Movie Review: “All Hallows’ Eve”

     All Hallows’ Eve is a 2013 anthology horror film directed and written by Damien Leone in his feature-film debut. The director since went to work on Frankenstein vs. The Mummy, and according to his IMDpage, is filming a spin-off of All Hallows’ Eve called Terrifier.

The film stars Katie Maguire in the main-role, Sydney Freihofer and Cole Mathewson as the supporting cast, and Mike Giannelli as Art the Clown.

The film has a very thin and simplistic exposition: on Halloween, a woman is babysitting her friend’s children. The boy discovers someone has left a VHS tape in his Trick or Treat bag. Uneasy at first, the babysitter decides to watch the VHS tape on the VCR. (The family has iPhones, so it isn’t a 80s or 90s setting, they just, for some reason, have a hooked up VCR in their living room. No big deal!) The footage is a series of horror shorts often focused on a scary-ass clown. (Damien Leone made two short-films before All Hallows’ Eve, these are the horror shorts, as well as one more.)

Like I said, the film’s simple enough. The characters are one-dimensional, though, that’s because not a lot of time was given to individualize each character. The acting is fine, if a little overdone on occasion. I’d say the main-girl and the kids do a good job, and in the end, that’s all that matters.

This isn’t a criticism about the material, but a lot of the film would be downright gruesome if not for the budget’s limitation. This offers a different aesthetic for the film. For example, the first short-film has a bunch of creatures raping a women. Pretty heavy subject-matter, right? But the film’s budget inadvertently or deliberately makes the sacrificial scene feel darkly comedic, like a scene involving a baby where it’s clearly visible they are using a doll.

I like most of the short films though.

The first, as mentioned, could have played to its strengths more, but I like that it didn’t. They could’ve just took the camera off different shots, but instead, they embraced their low-budgetedness! Something I’ll acknowledge is how fantastic the make-up in the film looks. The first short-film exhibits it the most with a shit-ton of really cool looking creatures, my favorite being this fella.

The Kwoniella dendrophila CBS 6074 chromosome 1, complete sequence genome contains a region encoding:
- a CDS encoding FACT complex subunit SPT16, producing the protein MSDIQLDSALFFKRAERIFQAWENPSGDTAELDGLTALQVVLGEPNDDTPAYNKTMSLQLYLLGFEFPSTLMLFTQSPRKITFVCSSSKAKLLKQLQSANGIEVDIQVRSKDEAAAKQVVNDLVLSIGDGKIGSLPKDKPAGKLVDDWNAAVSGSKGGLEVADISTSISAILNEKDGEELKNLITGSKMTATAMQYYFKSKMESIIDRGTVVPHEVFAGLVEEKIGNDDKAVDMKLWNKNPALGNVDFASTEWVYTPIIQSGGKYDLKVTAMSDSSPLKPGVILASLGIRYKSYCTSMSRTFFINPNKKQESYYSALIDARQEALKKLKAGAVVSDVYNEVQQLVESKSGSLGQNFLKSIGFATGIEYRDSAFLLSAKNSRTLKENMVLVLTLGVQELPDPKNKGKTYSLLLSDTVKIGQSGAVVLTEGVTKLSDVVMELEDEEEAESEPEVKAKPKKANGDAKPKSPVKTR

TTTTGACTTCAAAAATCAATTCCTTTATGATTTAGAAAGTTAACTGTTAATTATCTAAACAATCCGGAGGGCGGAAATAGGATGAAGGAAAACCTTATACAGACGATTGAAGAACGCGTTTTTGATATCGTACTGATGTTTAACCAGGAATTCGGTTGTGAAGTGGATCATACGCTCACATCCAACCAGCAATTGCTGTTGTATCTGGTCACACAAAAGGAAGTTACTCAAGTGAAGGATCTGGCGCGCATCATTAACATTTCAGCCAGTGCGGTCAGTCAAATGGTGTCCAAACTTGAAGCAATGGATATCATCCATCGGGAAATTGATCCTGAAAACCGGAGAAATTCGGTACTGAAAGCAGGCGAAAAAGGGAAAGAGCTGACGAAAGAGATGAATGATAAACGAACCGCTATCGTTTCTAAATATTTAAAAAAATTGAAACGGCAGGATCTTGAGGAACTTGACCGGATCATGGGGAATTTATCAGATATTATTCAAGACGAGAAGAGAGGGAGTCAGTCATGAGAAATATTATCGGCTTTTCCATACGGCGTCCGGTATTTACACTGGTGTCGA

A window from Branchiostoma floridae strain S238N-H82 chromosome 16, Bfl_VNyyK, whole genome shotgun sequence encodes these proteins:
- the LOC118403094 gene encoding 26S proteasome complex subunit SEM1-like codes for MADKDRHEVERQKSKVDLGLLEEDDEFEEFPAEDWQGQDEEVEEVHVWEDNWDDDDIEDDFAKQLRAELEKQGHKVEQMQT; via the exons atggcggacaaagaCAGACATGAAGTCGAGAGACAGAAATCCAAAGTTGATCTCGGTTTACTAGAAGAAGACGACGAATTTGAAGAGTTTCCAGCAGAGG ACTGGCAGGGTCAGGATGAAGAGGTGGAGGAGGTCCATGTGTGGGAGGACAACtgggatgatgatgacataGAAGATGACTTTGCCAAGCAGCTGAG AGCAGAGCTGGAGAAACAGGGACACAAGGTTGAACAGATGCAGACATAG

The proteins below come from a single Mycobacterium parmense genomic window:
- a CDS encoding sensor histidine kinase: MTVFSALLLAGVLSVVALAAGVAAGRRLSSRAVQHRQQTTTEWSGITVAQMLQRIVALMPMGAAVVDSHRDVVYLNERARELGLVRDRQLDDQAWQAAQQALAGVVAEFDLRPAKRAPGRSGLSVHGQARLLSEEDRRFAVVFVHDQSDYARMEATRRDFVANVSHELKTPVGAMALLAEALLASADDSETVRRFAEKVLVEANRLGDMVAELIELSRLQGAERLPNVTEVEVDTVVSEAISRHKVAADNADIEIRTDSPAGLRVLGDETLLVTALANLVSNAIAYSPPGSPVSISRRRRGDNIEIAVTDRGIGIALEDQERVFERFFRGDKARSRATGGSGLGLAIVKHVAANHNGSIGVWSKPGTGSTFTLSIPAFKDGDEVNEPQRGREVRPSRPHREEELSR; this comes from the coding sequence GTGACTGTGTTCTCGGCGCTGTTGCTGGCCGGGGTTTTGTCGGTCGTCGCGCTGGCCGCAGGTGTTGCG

The second short is a messily done alien short-film that wasn’t necessary and wasn’t good. It has nothing to do with the over-arching narrative and I assume it was only featured to fill the run-time.

The third and final short is about the Clown and his chase after some girl. The end of this scene is the highlight, strictly for the visual. Art the Clown has a presence about him, and not solely because he is a scary-ass clown, but because his appearance was creepily established and portrayed.

The final scenes of the main-story are the most disturbing aspect of the film. The disgust is kept in-check by the goofy structure itself, which either works to the film’s benefit or detriment, depending on who you ask. I didn’t expect them to end with something so violent, but once the novelty of it lets off, you realize that creatively, it was a cop-out.

    All Hallows’ Eve doesn’t feel like a straight-forward horror film or very much like an anthology film. Eve feels more like an easy way out approach to having Art the Clown pulverize people in a vaguely connected narrative. The strange thing about this though, is I enjoyed myself. The scenes were entertaining, except the one involving an Alien, that was weird and silly, but other-wise, all of them were entertaining!

As I watched the film, I didn’t approach it as a film as much as I did an audition video for what Art the Clown and Damien Leone could achieve together if offered ample time and opportunity.

It isn’t a good movie, I mean, All Hallow’s Eve is more like a Franken film stitched together by the director’s archive of old footage, loosely connected by a generic side-plot. It delivers goofy or disturbing beyond all else and has little pay-off other than shock-value.

But I was entertained by it, and do believe it has many flashes of inspiration. I’d recommend it to genre fans and I hope the Director does a full-fledged film with Art the Clown soon.

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